by Brian Whitaker
Originally published in Middle East International, 30 September 2005
A Yemeni immigrant to the United States is facing up to 15 years in jail after being convicted of operating an illegal money-transfer business. Last week, a jury in New York found Abad Elfgeeh guilty of sending almost $22 million overseas from his tiny ice cream shop in Brooklyn.
Fifty-year-old Elfgeeh, described by his lawyers as a pillar of the city's Yemeni community, appears to have become a casualty of the American crackdown on terrorist funding.
His financial activities came to light during a controversial "sting" operation against the Yemeni Sheikh, Mohammed al-Moayad who was lured from Sana'a to Germany and then extradited to the US, where he is now serving a 75-year sentence for supporting and conspiring to support terrorism [see previous report].
Witnesses at Moayad's trial said the sheikh had told undercover investigators that Elfgeeh was a trustworthy person for sending money from the US to Yemen. They also said the sheikh had Elfgeeh's phone number in his address book.
Prosecution documents in Elfgeeh's case initially portrayed him as a vital link in a chain that sent millions of dollars to Usama bin Laden, al-Qaeda and Hamas, but these claims were later dropped. A report by the US Probation Department played down any terrorism connections, saying there appeared to be "little, if any, evidence to suggest that Elfgeeh had any role in financing terrorism or any knowledge that money he was transmitting was used to finance terrorism".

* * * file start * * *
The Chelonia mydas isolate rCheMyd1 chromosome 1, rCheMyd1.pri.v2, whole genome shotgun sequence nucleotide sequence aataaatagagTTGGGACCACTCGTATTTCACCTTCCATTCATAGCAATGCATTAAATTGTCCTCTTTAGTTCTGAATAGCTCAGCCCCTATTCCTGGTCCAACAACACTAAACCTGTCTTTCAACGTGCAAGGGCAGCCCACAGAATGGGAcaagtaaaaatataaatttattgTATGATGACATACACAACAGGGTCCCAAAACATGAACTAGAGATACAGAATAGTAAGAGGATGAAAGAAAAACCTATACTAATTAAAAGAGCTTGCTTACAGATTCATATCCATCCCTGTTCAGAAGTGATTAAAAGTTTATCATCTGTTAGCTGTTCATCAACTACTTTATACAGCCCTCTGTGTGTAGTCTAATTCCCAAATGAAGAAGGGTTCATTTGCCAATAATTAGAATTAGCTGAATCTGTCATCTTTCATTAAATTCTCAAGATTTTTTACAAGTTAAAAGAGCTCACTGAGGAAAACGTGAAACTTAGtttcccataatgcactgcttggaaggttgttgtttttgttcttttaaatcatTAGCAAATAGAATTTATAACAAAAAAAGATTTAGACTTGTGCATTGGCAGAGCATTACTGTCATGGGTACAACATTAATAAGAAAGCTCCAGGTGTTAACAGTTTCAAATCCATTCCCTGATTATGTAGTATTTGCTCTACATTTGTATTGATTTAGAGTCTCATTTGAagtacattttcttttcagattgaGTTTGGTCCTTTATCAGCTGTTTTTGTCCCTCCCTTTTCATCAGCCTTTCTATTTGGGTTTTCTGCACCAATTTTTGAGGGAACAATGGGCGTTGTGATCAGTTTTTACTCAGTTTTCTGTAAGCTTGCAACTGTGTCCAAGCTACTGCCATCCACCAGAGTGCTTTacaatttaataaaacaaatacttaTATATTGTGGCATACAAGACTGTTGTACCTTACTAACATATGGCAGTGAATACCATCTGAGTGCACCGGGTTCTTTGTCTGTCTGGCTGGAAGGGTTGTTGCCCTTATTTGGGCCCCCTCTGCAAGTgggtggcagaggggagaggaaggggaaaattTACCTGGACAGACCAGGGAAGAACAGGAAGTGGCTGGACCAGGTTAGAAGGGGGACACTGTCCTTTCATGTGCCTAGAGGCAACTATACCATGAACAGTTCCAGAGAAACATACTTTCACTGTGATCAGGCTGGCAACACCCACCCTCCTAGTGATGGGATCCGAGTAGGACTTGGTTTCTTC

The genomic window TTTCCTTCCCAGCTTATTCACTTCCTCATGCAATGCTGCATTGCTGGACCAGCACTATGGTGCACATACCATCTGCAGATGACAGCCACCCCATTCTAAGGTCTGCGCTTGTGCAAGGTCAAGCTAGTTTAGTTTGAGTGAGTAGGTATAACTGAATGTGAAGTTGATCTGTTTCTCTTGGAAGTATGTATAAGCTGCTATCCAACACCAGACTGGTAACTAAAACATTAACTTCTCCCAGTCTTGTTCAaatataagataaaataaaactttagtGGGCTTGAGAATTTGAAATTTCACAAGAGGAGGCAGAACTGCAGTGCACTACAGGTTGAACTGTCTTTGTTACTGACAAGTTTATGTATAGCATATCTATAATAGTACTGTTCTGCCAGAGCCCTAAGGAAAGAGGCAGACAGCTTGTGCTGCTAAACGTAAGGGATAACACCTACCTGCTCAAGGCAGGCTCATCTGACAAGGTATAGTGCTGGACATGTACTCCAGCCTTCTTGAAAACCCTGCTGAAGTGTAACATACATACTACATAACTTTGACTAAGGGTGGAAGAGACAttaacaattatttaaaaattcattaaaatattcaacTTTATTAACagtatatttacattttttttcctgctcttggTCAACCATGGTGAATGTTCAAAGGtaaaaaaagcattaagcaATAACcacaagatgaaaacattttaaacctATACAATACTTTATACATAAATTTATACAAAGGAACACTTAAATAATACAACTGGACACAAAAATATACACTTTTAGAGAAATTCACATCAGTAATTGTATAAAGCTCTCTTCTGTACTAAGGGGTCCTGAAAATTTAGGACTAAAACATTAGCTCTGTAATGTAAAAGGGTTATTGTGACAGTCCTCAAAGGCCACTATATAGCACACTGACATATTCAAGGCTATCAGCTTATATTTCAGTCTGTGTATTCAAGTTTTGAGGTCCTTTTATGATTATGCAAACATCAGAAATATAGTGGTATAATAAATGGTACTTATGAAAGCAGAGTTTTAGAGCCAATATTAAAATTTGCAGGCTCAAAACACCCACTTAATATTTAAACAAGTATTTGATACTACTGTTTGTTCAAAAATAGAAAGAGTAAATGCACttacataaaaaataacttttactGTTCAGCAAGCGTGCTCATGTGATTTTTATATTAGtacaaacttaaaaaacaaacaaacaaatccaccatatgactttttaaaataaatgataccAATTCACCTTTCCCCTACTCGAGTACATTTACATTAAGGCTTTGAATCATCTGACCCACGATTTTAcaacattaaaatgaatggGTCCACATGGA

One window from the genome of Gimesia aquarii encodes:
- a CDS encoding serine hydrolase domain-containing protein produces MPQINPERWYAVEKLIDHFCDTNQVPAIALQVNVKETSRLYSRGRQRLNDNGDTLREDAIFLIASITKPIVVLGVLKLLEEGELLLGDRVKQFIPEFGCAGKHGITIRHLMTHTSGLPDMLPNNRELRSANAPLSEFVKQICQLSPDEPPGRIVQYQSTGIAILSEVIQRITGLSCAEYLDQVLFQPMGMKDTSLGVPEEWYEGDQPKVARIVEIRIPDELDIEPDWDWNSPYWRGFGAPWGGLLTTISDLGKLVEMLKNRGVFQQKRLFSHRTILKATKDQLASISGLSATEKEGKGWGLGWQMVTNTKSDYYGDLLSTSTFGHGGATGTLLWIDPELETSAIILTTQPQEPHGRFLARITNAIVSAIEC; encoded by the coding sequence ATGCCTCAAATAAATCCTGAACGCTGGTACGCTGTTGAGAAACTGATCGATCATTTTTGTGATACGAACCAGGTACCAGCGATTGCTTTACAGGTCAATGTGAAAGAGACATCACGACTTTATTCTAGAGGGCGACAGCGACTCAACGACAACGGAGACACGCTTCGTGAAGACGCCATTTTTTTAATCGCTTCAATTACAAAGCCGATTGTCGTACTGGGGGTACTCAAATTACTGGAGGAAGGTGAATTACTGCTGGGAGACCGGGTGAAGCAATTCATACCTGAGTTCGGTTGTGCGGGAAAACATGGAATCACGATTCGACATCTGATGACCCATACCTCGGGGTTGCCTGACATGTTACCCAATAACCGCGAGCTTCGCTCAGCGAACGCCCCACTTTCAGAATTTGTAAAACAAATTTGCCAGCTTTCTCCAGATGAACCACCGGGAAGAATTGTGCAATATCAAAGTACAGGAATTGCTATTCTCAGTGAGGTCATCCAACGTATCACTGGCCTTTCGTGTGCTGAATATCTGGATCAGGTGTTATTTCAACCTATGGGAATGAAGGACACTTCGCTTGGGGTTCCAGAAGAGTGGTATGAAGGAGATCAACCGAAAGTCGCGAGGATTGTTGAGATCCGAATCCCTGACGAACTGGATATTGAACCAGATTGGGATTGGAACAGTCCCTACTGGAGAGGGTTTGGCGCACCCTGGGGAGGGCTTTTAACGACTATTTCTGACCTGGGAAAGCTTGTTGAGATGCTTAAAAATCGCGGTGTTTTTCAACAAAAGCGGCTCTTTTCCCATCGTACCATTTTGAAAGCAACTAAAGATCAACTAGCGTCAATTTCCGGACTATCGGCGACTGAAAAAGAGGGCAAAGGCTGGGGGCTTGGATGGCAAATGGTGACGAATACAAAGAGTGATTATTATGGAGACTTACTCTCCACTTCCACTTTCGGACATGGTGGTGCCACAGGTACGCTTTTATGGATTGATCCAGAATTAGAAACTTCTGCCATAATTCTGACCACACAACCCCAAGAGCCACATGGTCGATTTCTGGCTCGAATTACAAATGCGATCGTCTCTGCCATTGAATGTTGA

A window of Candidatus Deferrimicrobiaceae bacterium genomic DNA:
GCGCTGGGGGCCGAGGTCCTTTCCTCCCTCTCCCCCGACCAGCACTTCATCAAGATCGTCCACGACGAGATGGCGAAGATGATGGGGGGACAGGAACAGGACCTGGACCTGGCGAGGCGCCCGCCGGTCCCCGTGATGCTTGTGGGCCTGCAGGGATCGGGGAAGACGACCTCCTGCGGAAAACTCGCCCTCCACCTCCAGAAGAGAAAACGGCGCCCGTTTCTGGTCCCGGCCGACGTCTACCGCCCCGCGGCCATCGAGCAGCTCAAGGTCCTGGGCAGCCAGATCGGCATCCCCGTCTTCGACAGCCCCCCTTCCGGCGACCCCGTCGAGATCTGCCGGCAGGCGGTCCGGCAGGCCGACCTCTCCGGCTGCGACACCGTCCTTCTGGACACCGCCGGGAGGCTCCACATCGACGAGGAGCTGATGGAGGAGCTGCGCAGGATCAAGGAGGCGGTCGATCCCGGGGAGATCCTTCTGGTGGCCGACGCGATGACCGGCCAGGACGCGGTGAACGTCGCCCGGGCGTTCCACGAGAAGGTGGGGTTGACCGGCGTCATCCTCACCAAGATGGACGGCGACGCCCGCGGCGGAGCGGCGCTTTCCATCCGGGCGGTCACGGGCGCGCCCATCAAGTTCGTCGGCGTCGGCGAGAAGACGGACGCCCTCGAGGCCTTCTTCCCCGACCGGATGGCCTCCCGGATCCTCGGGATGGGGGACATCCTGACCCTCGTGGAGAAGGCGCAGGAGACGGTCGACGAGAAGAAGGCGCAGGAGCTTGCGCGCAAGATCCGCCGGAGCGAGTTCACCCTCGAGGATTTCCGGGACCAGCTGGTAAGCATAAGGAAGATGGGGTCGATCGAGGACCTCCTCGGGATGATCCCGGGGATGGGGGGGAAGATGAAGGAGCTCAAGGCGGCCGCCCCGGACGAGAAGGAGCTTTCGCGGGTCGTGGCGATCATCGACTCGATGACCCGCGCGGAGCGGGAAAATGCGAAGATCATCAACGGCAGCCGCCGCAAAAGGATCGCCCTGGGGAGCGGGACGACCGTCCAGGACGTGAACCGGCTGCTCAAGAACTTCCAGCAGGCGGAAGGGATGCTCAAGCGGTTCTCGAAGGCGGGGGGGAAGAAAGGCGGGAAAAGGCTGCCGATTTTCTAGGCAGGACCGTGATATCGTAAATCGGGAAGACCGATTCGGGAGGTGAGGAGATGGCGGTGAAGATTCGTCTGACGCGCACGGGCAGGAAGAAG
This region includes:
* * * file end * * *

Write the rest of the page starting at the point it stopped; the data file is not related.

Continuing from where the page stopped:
In court, Elfgeeh's defence lawyers maintained that his money-transfer activities did not break the law because they were a non-profit community service rather than a business that would have required a licence. The money that was sent abroad came from immigrants wanting to buy homes or business equipment and to support their families, his lawyers said.
In legal argument during the trial, Assistant US Attorney Pamela Chen again sought to raise the terrorism issue on the grounds that "suspicious" cheques had been confiscated from Elfgeeh, some carrying the words "jihad" and "mujahideen", but the judge rejected this.
The entrapment of Sheikh Moayad and, indirectly, the arrest of Elfgeeh resulted from the efforts of Mohamed Alanssi, a Yemeni living in the US who became a highly-paid FBI informer following the September 11 attacks. In October 2001, at a time when the American authorities were desperate for information about al-Qaeda's funding, Alanssi denounced one of this former business partners who was later charged with trying to send $140,000 to Yemen hidden in a consignment of honey. As a result of this tip-off, several honey businesses in Yemen were summarily closed at the behest of the US authorities, though it is doubtful whether the affair had any connection with al-Qaeda.
In January 2003, Alanssi and an undercover FBI agent, entrapped Sheikh Moayad at an hotel in Frankfurt after promising him a large "charitable" donation from an American Muslim. Their conversation was secretly recorded and Sheikh Moayad and his assistant were then arrested.